A lot of employees ask “Is rounding hours even legal?”, and the answer is yes. The Fair Labor Standards Act (FLSA) states that you must pay your employees for all hours worked. According to DOL, however, employers are allowed to round hours. Under the FLSA, you are allowed to round employee’s time in 15 minute increments or to the nearest quarter hour. When rounding time you just have to ensure that you are not violating FLSA regulations for minimum wage and overtime pay.
Tag: calculate payroll
For the longest time, why anyone would use rounding in payroll calculations was beyond me. Since rounding is meant to even out in the end, what could possibly be the point? I don’t like unanswered questions hanging around so I decided to do some digging. I still don’t think rounding is a brilliant idea but at least I understand why it’s used. Essentially, rounding in the morning is meant to benefit the occasional late employee while rounding in the evening can benefit the employer. I’ll explain how this works.
Have you ever run payroll and found that your cost is much higher than expected? In some industries, like dental offices, for example, payroll costs should be pretty constant. Your same five employees come to work every day and work their set shift. They take off when they’re sick or on vacation and your time-off policy compensates them for it. They don’t need to stay late or come in early most of the time – the office is open on a pretty set schedule.
Business owners are experts at running their business. But they probably are not trained in payroll and they probably haven’t studied federal and state wage and hour laws. This leaves room for quite a bit of error.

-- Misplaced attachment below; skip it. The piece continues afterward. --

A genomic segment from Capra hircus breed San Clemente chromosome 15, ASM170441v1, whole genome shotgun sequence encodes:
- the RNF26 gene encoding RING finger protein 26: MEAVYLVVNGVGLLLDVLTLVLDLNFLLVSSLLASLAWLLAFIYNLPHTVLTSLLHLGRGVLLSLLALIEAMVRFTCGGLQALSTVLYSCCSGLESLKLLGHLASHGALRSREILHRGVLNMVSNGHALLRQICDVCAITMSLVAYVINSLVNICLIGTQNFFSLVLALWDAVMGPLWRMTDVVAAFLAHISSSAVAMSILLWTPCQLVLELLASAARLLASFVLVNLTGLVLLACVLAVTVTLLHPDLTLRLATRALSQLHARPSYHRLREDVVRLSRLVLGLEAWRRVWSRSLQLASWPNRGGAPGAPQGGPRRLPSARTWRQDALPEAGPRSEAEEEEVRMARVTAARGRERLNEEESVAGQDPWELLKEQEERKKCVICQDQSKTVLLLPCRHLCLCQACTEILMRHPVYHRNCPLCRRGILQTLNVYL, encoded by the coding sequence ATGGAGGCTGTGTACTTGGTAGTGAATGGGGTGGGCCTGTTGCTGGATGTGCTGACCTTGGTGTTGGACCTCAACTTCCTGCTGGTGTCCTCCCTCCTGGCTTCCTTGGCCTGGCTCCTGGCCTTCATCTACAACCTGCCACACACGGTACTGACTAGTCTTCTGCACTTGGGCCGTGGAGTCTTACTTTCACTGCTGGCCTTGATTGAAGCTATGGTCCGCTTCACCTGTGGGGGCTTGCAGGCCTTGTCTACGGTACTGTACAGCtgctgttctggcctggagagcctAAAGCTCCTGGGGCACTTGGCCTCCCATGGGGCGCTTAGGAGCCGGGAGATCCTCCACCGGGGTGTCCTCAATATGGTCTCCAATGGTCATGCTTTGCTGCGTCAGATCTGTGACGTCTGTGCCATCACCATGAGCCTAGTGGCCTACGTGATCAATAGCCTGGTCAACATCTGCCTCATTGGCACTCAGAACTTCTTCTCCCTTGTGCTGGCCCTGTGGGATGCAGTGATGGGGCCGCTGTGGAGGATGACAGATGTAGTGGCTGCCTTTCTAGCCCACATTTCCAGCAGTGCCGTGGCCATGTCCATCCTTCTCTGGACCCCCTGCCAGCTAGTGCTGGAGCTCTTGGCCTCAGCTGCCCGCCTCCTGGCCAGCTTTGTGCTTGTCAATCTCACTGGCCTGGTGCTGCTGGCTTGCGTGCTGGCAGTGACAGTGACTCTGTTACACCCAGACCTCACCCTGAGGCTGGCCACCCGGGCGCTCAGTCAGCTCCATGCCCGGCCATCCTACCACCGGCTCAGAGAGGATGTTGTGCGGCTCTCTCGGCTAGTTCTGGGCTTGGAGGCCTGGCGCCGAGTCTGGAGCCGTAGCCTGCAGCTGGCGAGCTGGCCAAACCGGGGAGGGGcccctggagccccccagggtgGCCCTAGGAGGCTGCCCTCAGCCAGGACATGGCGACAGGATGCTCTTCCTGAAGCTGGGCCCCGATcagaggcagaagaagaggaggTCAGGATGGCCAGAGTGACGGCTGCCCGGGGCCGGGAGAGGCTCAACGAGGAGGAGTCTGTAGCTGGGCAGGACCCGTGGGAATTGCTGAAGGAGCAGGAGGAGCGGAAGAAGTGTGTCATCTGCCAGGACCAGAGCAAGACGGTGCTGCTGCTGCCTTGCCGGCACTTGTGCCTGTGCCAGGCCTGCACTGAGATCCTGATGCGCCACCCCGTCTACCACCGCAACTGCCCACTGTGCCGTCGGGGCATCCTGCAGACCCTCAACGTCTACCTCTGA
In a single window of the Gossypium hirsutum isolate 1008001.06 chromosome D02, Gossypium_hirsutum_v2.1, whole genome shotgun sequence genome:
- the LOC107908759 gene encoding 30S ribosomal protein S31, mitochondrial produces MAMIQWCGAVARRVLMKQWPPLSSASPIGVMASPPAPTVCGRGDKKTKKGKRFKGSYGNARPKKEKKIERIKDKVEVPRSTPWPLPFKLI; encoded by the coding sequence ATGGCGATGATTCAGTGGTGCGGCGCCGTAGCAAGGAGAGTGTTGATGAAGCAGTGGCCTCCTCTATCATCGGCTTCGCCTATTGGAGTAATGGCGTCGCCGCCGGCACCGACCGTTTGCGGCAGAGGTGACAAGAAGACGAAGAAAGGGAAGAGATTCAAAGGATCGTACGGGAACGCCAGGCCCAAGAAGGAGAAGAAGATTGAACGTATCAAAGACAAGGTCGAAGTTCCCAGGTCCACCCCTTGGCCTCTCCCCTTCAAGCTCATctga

Messing up payroll is serious business. Payroll is a business’ largest expense and getting it wrong could mean facing an even larger expense. I’ll bring five of the most common payroll errors to the attention of these busy people so they don’t wind up in trouble for it later.
You can’t do business without calculations and one could argue that you can’t do business without calculators – after all, where would you get the time to run your business if you had to calculate everything by hand. Lucky for the nation’s small businesses, the internet offers tools of all kinds to help with everything from the most basic to the most complicated calculations.
Double time rules seem complicated because we hear a lot about it from many different places. Some companies offer double time for holidays, but that’s just a benefit, not a law. Some countries offer double time on Sundays, but that’s not how it works in the US. Double time rules are pretty simple actually. There are only two instances in which employees should get double time pay.
You’d almost be surprised that an employer would recognize the value in tracking accurate time (it saves a lot of money on payroll costs) and then, at the end of every pay period, estimate the hours for the last few days.
But it’s actually a fairly common practice, though not a very good one.